An Easter People
One of the most wonderful stories of the Christian Church in the 20th century, especially the Christian Church on Easter Sunday morning, comes from the early 1950s in Communist Russia. Where early on Easter Sunday morning a village was gathered together by the Communist officials to hear a public debate between a skilled Communist orator and an aged local Orthodox priest. It was to be a debate between this skilled academician and this simple country priest of the Orthodox faith.
The Communist orator brought forward the same old, tired arguments to disprove the Christian faith and the resurrection of the Lord Jesus Christ from the dead. He then gave way, with a cynical smirk, to the aged priest, and said to him, ‘Now, prove your risen Savior, if you can.’
The priest stood before these people, whom he had known all his life, some of whom had known him almost all of their lives. And he spoke the simple words from the great Easter liturgy of the Eastern Orthodox church, ‘The Lord is Risen!’ And like thunder, the villagers replied, ‘He is risen, indeed!’
The debate came to an end.
For centuries, Christians have used this so called “Paschal Greeting” on Easter morning and throughout the fifty-day season of Easter. It originated in the Eastern Orthodox Church, but now Christians in many traditions have adopted the practice of greeting one another in this distinctive way, thus celebrating the resurrection of Jesus. You may wonder where this tradition started. If we look into the gospel accounts of the resurrection, we find that the angel(s) at the tomb were the first to announce that Jesus “has risen” (Luke 24:5). The first humans to proclaim this good news were the women who had gone to the tomb in order to anoint the body of Jesus with spices (Luke 23:55-24:1). When they found the tomb empty and heard the angelic announcement, they immediately told the eleven remaining disciples of Jesus the good news that he had risen from the dead. The disciples, however, did not respond with “He is risen, indeed!” On the contrary, Luke tells us that “these words seemed to them an idle tale, and they did not believe them” (Luke 24:11). Peter, however, decided to check things out for himself. So he ran to the tomb and found it empty (Luke 24:12). What comes next in Luke is the story of Jesus appearing to two people on the road to Emmaus (Luke 24:13-22). We don’t get a description of what happened to Peter. But, in Luke 24:34, the eleven disciples report, “The Lord has risen indeed, and he has appeared to Simon!”(see 1 Cor. 15:5). Apparently, this appearance to Simon Peter persuaded the other disciples that what the women had initially reported was in fact true.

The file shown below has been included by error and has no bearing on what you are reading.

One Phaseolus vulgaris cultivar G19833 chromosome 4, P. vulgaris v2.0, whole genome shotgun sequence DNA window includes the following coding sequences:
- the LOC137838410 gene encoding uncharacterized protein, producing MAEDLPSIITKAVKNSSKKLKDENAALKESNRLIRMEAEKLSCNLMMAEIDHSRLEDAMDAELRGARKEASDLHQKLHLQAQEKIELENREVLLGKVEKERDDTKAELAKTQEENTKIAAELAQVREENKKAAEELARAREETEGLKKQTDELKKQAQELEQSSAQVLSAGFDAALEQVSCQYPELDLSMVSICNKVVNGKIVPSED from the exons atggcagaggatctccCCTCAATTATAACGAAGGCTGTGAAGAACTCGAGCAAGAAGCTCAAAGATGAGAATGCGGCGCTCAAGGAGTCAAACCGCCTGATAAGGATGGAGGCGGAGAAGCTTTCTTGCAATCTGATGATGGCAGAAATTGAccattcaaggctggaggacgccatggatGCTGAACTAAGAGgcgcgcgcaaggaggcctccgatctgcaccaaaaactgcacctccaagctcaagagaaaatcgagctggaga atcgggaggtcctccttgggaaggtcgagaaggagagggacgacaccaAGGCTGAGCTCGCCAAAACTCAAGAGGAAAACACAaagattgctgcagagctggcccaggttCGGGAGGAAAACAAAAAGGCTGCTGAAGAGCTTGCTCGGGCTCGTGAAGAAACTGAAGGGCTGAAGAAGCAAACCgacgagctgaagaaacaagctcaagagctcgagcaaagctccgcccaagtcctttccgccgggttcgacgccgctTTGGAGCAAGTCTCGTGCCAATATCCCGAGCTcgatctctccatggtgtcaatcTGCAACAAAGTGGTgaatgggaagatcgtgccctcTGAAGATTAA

Notice that our translation says, “The Lord has risen indeed.” The Greek word means “indeed, really, certainly.” Thus, the Paschal greeting goes back to the earliest hours after the resurrection of Jesus. Our traditional wording, “Christ is risen. He is risen, indeed!” has a liturgical elegance to it. I’m glad to use it in my celebrations of Easter. But most of us don’t use the word “indeed” in this way in ordinary speech—unless, I suppose, we’re characters in Downton Abbey. We don’t say, for example, “It’s raining today, indeed!” Where I live, we’d tend to say something like, “It is really raining today.” So, for us, the Paschal Greetings could be informally rendered, “Christ is risen! Really!” Or, we might say with the Common English Bible, “The Lord really has risen!” (Luke 24:34).
No matter which words you use today, the point remains. Jesus rose from the dead . . . really! And this makes all the difference in the world. In case you’re wondering how the resurrection relates to life in the broken world in which we find ourselves, I invite you to join us this Easter morning as we talk about an Easter People from Luke 24:36-49.
He is Risen,